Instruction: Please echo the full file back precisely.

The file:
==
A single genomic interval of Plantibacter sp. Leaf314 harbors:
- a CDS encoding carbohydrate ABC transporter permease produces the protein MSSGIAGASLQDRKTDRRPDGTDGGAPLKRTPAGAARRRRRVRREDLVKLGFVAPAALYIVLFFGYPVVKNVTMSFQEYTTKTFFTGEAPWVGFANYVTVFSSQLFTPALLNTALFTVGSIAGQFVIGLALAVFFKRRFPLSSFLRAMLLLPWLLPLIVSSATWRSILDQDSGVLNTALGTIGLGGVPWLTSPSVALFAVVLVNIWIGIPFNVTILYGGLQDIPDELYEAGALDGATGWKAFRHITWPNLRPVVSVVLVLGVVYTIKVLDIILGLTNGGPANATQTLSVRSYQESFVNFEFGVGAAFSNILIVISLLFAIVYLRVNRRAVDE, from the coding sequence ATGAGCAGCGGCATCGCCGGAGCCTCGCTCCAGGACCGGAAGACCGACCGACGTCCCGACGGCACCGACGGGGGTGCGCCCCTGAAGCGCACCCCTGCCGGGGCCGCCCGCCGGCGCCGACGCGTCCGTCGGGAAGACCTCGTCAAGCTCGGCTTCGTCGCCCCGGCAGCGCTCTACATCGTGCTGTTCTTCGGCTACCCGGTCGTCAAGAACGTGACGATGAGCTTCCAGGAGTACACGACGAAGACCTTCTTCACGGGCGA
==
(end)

A single genomic interval of Plantibacter sp. Leaf314 harbors:
- a CDS encoding carbohydrate ABC transporter permease produces the protein MSSGIAGASLQDRKTDRRPDGTDGGAPLKRTPAGAARRRRRVRREDLVKLGFVAPAALYIVLFFGYPVVKNVTMSFQEYTTKTFFTGEAPWVGFANYVTVFSSQLFTPALLNTALFTVGSIAGQFVIGLALAVFFKRRFPLSSFLRAMLLLPWLLPLIVSSATWRSILDQDSGVLNTALGTIGLGGVPWLTSPSVALFAVVLVNIWIGIPFNVTILYGGLQDIPDELYEAGALDGATGWKAFRHITWPNLRPVVSVVLVLGVVYTIKVLDIILGLTNGGPANATQTLSVRSYQESFVNFEFGVGAAFSNILIVISLLFAIVYLRVNRRAVDE, from the coding sequence ATGAGCAGCGGCATCGCCGGAGCCTCGCTCCAGGACCGGAAGACCGACCGACGTCCCGACGGCACCGACGGGGGTGCGCCCCTGAAGCGCACCCCTGCCGGGGCCGCCCGCCGGCGCCGACGCGTCCGTCGGGAAGACCTCGTCAAGCTCGGCTTCGTCGCCCCGGCAGCGCTCTACATCGTGCTGTTCTTCGGCTACCCGGTCGTCAAGAACGTGACGATGAGCTTCCAGGAGTACACGACGAAGACCTTCTTCACGGGCGA